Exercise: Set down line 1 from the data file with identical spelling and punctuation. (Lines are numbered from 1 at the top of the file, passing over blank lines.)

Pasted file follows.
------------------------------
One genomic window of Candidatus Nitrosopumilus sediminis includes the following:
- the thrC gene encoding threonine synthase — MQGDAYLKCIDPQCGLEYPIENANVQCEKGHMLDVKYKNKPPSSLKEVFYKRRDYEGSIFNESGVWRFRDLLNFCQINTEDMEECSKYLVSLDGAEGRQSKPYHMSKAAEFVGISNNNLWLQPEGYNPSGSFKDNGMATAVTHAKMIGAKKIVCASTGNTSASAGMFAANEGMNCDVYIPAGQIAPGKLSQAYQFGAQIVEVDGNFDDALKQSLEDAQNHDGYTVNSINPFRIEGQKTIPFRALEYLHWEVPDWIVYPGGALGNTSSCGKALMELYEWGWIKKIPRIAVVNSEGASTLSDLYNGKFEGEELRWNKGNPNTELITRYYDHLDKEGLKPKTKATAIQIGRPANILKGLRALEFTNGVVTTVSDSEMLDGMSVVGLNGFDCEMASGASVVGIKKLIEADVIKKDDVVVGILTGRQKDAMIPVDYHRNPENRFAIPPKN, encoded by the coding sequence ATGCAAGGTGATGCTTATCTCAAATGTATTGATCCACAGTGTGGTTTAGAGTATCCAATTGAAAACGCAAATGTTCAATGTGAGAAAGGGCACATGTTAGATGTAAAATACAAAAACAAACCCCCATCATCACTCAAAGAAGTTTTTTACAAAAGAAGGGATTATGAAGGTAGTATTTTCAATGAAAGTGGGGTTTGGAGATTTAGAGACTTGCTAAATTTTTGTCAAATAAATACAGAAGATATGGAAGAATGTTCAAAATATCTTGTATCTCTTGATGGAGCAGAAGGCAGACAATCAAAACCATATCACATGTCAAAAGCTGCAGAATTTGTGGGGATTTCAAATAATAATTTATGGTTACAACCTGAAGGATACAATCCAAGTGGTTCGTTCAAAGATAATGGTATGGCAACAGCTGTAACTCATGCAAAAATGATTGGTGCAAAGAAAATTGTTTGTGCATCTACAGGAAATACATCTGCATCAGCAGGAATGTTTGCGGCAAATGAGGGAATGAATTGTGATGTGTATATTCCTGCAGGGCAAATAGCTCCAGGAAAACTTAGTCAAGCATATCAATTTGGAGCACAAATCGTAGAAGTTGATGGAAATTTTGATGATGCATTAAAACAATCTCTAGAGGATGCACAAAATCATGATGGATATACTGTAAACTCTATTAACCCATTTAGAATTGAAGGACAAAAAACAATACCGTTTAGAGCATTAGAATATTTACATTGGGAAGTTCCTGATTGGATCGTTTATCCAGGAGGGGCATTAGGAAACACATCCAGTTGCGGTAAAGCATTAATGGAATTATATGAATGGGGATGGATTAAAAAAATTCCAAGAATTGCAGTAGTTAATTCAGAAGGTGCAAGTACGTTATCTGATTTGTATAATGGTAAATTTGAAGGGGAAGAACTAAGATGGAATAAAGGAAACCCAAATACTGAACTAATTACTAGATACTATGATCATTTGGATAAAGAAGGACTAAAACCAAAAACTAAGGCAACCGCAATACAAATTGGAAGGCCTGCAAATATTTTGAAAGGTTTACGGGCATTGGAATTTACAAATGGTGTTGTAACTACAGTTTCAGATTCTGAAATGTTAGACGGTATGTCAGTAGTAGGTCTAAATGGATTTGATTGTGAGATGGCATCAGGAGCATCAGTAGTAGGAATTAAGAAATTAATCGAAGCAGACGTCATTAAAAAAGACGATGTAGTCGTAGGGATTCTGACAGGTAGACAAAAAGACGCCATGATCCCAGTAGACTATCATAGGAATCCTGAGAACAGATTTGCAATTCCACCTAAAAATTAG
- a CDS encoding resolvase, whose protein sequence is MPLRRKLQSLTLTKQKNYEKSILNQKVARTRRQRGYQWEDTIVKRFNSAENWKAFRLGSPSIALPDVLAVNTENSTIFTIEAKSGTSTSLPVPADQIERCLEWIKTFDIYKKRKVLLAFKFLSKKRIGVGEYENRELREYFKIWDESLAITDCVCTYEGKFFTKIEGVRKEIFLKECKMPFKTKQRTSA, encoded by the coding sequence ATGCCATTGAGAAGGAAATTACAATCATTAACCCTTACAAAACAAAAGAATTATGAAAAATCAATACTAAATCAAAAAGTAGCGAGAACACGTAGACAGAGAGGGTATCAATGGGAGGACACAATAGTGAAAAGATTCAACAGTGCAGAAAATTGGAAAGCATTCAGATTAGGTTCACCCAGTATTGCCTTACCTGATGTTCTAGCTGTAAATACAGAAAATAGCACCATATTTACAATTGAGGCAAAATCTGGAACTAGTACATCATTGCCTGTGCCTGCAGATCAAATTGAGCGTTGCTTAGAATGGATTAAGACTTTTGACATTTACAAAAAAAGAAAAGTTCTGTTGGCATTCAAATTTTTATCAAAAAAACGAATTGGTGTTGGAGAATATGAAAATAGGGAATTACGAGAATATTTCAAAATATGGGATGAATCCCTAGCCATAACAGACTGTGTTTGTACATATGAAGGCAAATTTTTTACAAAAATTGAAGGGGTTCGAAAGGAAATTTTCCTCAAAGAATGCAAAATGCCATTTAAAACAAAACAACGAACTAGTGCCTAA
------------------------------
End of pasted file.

One genomic window of Candidatus Nitrosopumilus sediminis includes the following: